Although he claims in the introduction that the conference was in 2001, which was before the Way of the Master series was filmed. If that where so, then his explanation that it was a joke that fell flat would be plausible. The problem for me is that there is no way we can tell if the conference really was in 2001 or a later date after the Way of the Master banana argument had already become a huge joke that even he must recognize.

    • Jeff Randall says:

      You are correct that he NOW claims that it was meant as a joke. HOWEVER, he used it to try to make a “point” in at least one debate, which seems odd if it was originally intended as a joke. Well odd, or a lie…

      I’ll let others decide for themselves…

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  10. Len Kloth says:

    The ‘scientific’ position does not preclude knowledge that derives from the study of what scripture, or belief in it implies, but the scientist must consider that if such a phenomenon from the Bible can be scientifically examined and explained naturally, it, then, by definition, it ceases to be supernatural-that is, in my opinion what fundies fear most of all as their theological rigidness demands a denial of true science. True faith in the Bible or the Gospel, as I see it, does not negate science, or the other way around. What creationists propose is something highly idiosyncratic, anti science to the core.

    On a personal note, and I am religious, involved in my Church, and believe in God. trying, or more like straining to prove your religious beliefs through empirical evidence is absurd, if not sacrilegious. If God is who He says He is, He doesn’t need us to twist and contort scientific data,. Whats most important is faith. Therefore, He’s not going to allow Himself to be proven by contrived scientific methodologies, scaffolding constantly invented by creationists, and easily torn down by real scientists.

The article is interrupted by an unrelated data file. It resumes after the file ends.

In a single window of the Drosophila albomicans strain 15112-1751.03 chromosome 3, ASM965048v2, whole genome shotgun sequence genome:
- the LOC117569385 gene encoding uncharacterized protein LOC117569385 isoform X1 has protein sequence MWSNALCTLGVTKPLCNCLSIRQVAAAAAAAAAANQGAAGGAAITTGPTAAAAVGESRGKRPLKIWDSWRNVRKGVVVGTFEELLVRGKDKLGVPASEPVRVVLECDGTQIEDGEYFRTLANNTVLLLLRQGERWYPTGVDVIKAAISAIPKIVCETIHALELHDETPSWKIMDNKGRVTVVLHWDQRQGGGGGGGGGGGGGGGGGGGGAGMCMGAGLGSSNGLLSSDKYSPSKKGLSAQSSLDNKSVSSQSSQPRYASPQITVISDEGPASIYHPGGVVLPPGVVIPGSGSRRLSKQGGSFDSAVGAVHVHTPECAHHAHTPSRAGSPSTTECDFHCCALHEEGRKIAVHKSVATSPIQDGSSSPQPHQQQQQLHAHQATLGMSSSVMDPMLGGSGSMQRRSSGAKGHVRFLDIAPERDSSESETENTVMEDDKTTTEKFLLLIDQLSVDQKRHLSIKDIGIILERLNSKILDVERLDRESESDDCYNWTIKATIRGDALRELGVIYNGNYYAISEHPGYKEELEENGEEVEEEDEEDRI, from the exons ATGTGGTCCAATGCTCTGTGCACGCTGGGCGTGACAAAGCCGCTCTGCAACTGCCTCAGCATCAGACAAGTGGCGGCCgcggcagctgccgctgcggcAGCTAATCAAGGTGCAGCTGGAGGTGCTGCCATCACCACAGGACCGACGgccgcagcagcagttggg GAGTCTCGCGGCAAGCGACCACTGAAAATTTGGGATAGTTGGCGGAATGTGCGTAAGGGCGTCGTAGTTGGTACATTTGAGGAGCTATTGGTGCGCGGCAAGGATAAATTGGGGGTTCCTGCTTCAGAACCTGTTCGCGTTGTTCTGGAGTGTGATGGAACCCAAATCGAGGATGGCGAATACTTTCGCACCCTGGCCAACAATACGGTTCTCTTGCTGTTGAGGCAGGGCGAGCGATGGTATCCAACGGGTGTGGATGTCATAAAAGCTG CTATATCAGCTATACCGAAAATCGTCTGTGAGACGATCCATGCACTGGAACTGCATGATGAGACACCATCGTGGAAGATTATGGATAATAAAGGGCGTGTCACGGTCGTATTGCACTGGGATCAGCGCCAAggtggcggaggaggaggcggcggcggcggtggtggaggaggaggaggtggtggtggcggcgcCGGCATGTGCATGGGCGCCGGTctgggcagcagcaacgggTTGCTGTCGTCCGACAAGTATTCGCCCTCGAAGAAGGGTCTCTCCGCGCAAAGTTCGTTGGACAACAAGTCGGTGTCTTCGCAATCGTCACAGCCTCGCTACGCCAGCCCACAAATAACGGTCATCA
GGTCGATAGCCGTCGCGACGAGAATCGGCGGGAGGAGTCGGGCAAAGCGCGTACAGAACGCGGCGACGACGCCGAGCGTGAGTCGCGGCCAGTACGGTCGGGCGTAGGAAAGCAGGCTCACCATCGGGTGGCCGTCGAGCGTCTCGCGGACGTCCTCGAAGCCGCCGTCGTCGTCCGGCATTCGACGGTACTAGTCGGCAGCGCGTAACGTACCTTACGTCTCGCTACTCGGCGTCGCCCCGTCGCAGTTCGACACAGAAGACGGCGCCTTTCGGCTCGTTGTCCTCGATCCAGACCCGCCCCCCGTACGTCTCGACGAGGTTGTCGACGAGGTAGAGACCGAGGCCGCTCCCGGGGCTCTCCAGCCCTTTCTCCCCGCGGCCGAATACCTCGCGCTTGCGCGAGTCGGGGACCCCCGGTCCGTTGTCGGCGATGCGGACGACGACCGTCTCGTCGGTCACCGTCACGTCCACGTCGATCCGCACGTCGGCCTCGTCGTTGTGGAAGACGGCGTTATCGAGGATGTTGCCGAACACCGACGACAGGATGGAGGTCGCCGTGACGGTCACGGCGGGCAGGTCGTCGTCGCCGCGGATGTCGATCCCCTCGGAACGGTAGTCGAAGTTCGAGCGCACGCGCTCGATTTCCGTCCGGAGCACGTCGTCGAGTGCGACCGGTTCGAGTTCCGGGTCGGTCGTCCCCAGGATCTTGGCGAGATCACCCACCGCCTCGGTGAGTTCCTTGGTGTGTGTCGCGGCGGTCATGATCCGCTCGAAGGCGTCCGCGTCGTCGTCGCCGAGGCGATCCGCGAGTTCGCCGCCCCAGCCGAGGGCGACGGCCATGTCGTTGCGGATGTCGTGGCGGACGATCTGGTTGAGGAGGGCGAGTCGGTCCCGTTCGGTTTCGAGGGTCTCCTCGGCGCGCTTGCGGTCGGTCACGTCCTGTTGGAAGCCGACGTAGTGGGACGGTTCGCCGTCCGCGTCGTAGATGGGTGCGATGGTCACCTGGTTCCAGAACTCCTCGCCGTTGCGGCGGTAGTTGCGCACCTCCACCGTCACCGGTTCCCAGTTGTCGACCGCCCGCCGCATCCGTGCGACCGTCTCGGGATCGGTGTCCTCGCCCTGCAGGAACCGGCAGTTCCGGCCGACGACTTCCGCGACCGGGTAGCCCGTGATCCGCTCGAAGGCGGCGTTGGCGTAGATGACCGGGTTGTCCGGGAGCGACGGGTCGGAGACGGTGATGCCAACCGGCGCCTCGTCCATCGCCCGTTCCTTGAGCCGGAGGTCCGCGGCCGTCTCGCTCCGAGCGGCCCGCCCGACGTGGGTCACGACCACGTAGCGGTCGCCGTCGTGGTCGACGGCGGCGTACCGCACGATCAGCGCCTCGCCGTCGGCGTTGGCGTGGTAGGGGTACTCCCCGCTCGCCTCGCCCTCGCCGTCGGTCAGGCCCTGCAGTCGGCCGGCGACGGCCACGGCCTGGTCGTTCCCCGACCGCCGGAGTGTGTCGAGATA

11. Jeff Randall says:

    The ‘scientific’ position does not preclude knowledge that derives from the study of what scripture, or belief in it implies,

    True… However even a cursory glance at most holy texts will tell a scientist that it should not be used as the base of scientific knowledge. The bible, torah, koran, etc are all filled with claims that are historically and scientifically inaccurate.

    but the scientist must consider that if such a phenomenon from the Bible can be scientifically examined and explained naturally, it, then, by definition, it ceases to be supernatural

    It’s similar to the saying “you know what they call alternative medicine that’s been proven to work… medicine”…

    -that is, in my opinion what fundies fear most of all as their theological rigidness demands a denial of true science. True faith in the Bible or the Gospel, as I see it, does not negate science, or the other way around.

    Well history and science contradict many claims made in the bible (and other holy texts). Which leads those who want it to be inerrant to view science as “the enemy”.

    What creationists propose is something highly idiosyncratic, anti science to the core.

    Agreed…

    On a personal note, and I am religious, involved in my Church, and believe in God. trying, or more like straining to prove your religious beliefs through empirical evidence is absurd, if not sacrilegious. If God is who He says He is, He doesn’t need us to twist and contort scientific data,.

    Some of us have a hard time taking things on faith. We prefer to base our views on evidence.

    Whats most important is faith. Therefore, He’s not going to allow Himself to be proven by contrived scientific methodologies, scaffolding constantly invented by creationists, and easily torn down by real scientists.

    If god wants to be known (and if you believe the bible it’s pretty clear that god does), then why wouldn’t god allow incontrovertible evidence to come to light?

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  13. Collin says:

    This is so Monty Python! This isn’t supposed to be taken seriously, is it?
    Is it?